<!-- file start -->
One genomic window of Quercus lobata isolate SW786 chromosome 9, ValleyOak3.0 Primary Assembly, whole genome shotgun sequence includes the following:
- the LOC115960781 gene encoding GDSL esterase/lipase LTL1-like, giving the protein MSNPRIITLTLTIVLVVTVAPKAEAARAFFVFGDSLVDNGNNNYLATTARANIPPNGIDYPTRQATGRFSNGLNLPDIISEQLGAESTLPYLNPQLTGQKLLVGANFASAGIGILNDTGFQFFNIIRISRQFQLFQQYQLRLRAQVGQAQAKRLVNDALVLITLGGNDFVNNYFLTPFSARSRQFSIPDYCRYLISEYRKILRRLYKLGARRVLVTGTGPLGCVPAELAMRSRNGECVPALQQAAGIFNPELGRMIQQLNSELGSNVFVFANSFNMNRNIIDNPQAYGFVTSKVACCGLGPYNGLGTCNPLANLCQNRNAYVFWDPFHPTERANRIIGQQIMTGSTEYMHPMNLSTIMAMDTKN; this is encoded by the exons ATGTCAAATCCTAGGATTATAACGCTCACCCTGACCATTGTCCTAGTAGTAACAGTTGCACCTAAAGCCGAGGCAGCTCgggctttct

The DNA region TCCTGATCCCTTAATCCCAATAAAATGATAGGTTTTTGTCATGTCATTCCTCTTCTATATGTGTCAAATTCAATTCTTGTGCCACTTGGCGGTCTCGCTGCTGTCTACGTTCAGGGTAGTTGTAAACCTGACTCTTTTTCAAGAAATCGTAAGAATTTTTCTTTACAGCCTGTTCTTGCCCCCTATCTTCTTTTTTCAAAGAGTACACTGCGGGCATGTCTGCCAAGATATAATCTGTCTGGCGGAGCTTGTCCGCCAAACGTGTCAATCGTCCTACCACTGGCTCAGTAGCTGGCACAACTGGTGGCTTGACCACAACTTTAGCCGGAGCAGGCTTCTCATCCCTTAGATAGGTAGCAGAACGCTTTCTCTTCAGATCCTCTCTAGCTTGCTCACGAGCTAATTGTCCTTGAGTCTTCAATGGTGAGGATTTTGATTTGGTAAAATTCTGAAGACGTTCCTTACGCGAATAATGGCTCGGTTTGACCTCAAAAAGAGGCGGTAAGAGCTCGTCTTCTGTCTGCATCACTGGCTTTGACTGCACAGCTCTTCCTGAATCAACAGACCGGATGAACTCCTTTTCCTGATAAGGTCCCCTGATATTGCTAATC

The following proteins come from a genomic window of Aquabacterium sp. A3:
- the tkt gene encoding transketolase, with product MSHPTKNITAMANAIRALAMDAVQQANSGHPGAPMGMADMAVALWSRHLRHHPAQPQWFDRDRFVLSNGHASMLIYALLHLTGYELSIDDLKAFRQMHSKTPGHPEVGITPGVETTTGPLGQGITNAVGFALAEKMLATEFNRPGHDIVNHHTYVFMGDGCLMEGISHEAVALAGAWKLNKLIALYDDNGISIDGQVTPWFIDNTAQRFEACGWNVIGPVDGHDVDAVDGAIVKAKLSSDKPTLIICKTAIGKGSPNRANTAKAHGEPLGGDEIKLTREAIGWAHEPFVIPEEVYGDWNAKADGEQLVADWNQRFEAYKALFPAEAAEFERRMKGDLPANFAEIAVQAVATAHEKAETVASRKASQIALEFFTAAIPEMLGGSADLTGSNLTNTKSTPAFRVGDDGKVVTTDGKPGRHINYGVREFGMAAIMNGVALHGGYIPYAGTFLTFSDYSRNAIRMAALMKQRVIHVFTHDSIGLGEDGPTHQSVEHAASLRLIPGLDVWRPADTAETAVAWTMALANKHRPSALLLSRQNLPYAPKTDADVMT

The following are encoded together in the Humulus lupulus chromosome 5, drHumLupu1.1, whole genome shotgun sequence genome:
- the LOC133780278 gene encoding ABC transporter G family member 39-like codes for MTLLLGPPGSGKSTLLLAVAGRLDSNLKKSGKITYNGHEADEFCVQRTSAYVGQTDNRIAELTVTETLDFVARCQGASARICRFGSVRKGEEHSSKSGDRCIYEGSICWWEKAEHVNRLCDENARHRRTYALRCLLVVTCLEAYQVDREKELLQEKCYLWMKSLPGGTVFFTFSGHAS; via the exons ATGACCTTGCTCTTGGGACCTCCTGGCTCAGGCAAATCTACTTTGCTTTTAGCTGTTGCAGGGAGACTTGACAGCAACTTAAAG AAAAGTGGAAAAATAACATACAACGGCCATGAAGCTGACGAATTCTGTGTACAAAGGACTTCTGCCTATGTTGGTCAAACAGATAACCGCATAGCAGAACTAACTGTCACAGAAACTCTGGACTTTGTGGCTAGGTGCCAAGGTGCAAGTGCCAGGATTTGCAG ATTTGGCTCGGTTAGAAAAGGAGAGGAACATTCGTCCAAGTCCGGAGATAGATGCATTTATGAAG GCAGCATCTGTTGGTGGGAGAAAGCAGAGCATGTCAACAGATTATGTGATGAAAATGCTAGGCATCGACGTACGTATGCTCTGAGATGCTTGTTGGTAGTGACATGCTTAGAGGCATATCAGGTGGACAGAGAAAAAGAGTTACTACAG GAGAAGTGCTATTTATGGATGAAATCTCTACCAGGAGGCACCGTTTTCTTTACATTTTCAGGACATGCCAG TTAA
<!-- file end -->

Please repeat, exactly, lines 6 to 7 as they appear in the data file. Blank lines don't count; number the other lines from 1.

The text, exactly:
The following are encoded together in the Humulus lupulus chromosome 5, drHumLupu1.1, whole genome shotgun sequence genome:
- the LOC133780278 gene encoding ABC transporter G family member 39-like codes for MTLLLGPPGSGKSTLLLAVAGRLDSNLKKSGKITYNGHEADEFCVQRTSAYVGQTDNRIAELTVTETLDFVARCQGASARICRFGSVRKGEEHSSKSGDRCIYEGSICWWEKAEHVNRLCDENARHRRTYALRCLLVVTCLEAYQVDREKELLQEKCYLWMKSLPGGTVFFTFSGHAS; via the exons ATGACCTTGCTCTTGGGACCTCCTGGCTCAGGCAAATCTACTTTGCTTTTAGCTGTTGCAGGGAGACTTGACAGCAACTTAAAG AAAAGTGGAAAAATAACATACAACGGCCATGAAGCTGACGAATTCTGTGTACAAAGGACTTCTGCCTATGTTGGTCAAACAGATAACCGCATAGCAGAACTAACTGTCACAGAAACTCTGGACTTTGTGGCTAGGTGCCAAGGTGCAAGTGCCAGGATTTGCAG ATTTGGCTCGGTTAGAAAAGGAGAGGAACATTCGTCCAAGTCCGGAGATAGATGCATTTATGAAG GCAGCATCTGTTGGTGGGAGAAAGCAGAGCATGTCAACAGATTATGTGATGAAAATGCTAGGCATCGACGTACGTATGCTCTGAGATGCTTGTTGGTAGTGACATGCTTAGAGGCATATCAGGTGGACAGAGAAAAAGAGTTACTACAG GAGAAGTGCTATTTATGGATGAAATCTCTACCAGGAGGCACCGTTTTCTTTACATTTTCAGGACATGCCAG TTAA